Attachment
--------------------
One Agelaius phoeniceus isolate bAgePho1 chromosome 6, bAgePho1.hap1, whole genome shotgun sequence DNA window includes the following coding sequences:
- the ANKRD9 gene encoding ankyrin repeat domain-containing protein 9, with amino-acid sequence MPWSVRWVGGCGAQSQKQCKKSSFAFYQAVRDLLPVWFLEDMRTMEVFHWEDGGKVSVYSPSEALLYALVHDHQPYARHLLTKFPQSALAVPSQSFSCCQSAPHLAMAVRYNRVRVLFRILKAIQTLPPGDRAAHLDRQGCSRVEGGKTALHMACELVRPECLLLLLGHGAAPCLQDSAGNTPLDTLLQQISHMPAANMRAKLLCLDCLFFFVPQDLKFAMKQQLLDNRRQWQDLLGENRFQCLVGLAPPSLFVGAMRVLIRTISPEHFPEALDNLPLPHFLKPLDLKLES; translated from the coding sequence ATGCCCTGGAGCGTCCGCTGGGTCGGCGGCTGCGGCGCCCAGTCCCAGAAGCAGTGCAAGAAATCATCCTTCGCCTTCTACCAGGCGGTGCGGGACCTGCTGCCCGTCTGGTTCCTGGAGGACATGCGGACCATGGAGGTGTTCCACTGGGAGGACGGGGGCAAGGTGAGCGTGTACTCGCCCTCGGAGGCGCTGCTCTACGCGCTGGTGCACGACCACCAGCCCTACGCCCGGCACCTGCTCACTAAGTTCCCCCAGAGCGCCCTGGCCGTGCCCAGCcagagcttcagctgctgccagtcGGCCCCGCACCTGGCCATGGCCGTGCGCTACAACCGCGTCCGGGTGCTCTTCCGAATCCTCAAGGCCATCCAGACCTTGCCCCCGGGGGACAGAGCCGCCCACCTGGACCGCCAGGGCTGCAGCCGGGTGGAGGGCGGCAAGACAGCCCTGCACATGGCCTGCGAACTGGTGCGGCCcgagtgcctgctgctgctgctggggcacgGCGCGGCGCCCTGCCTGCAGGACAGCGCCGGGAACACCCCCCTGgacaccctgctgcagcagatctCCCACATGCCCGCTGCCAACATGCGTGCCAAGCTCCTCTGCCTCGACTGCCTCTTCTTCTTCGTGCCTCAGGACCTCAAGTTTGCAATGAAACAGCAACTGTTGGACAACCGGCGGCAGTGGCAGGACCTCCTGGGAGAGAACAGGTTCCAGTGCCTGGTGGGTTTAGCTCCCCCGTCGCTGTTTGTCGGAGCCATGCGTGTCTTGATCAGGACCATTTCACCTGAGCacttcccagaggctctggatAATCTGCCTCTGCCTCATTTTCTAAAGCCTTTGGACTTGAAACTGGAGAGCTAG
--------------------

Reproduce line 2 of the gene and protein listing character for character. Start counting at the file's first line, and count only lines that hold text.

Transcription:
- the ANKRD9 gene encoding ankyrin repeat domain-containing protein 9, with amino-acid sequence MPWSVRWVGGCGAQSQKQCKKSSFAFYQAVRDLLPVWFLEDMRTMEVFHWEDGGKVSVYSPSEALLYALVHDHQPYARHLLTKFPQSALAVPSQSFSCCQSAPHLAMAVRYNRVRVLFRILKAIQTLPPGDRAAHLDRQGCSRVEGGKTALHMACELVRPECLLLLLGHGAAPCLQDSAGNTPLDTLLQQISHMPAANMRAKLLCLDCLFFFVPQDLKFAMKQQLLDNRRQWQDLLGENRFQCLVGLAPPSLFVGAMRVLIRTISPEHFPEALDNLPLPHFLKPLDLKLES; translated from the coding sequence ATGCCCTGGAGCGTCCGCTGGGTCGGCGGCTGCGGCGCCCAGTCCCAGAAGCAGTGCAAGAAATCATCCTTCGCCTTCTACCAGGCGGTGCGGGACCTGCTGCCCGTCTGGTTCCTGGAGGACATGCGGACCATGGAGGTGTTCCACTGGGAGGACGGGGGCAAGGTGAGCGTGTACTCGCCCTCGGAGGCGCTGCTCTACGCGCTGGTGCACGACCACCAGCCCTACGCCCGGCACCTGCTCACTAAGTTCCCCCAGAGCGCCCTGGCCGTGCCCAGCcagagcttcagctgctgccagtcGGCCCCGCACCTGGCCATGGCCGTGCGCTACAACCGCGTCCGGGTGCTCTTCCGAATCCTCAAGGCCATCCAGACCTTGCCCCCGGGGGACAGAGCCGCCCACCTGGACCGCCAGGGCTGCAGCCGGGTGGAGGGCGGCAAGACAGCCCTGCACATGGCCTGCGAACTGGTGCGGCCcgagtgcctgctgctgctgctggggcacgGCGCGGCGCCCTGCCTGCAGGACAGCGCCGGGAACACCCCCCTGgacaccctgctgcagcagatctCCCACATGCCCGCTGCCAACATGCGTGCCAAGCTCCTCTGCCTCGACTGCCTCTTCTTCTTCGTGCCTCAGGACCTCAAGTTTGCAATGAAACAGCAACTGTTGGACAACCGGCGGCAGTGGCAGGACCTCCTGGGAGAGAACAGGTTCCAGTGCCTGGTGGGTTTAGCTCCCCCGTCGCTGTTTGTCGGAGCCATGCGTGTCTTGATCAGGACCATTTCACCTGAGCacttcccagaggctctggatAATCTGCCTCTGCCTCATTTTCTAAAGCCTTTGGACTTGAAACTGGAGAGCTAG